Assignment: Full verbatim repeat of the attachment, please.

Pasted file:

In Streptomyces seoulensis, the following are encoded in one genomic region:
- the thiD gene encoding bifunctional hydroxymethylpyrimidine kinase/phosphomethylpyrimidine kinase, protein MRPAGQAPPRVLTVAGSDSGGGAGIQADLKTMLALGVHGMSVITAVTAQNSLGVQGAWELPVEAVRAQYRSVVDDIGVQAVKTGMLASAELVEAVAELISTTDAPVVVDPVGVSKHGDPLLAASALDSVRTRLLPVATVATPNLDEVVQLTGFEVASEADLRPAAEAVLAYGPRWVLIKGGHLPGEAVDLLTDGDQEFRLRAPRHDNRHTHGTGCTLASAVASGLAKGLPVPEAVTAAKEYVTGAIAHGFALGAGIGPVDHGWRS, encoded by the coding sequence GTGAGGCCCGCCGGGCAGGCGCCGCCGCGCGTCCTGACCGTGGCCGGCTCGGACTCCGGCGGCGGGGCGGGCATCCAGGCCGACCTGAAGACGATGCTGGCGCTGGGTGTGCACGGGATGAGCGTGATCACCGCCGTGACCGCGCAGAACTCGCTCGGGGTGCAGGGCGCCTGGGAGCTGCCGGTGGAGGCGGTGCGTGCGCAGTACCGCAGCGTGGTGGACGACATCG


In Streptomyces seoulensis, the following are encoded in one genomic region:
- the thiD gene encoding bifunctional hydroxymethylpyrimidine kinase/phosphomethylpyrimidine kinase, protein MRPAGQAPPRVLTVAGSDSGGGAGIQADLKTMLALGVHGMSVITAVTAQNSLGVQGAWELPVEAVRAQYRSVVDDIGVQAVKTGMLASAELVEAVAELISTTDAPVVVDPVGVSKHGDPLLAASALDSVRTRLLPVATVATPNLDEVVQLTGFEVASEADLRPAAEAVLAYGPRWVLIKGGHLPGEAVDLLTDGDQEFRLRAPRHDNRHTHGTGCTLASAVASGLAKGLPVPEAVTAAKEYVTGAIAHGFALGAGIGPVDHGWRS, encoded by the coding sequence GTGAGGCCCGCCGGGCAGGCGCCGCCGCGCGTCCTGACCGTGGCCGGCTCGGACTCCGGCGGCGGGGCGGGCATCCAGGCCGACCTGAAGACGATGCTGGCGCTGGGTGTGCACGGGATGAGCGTGATCACCGCCGTGACCGCGCAGAACTCGCTCGGGGTGCAGGGCGCCTGGGAGCTGCCGGTGGAGGCGGTGCGTGCGCAGTACCGCAGCGTGGTGGACGACATCG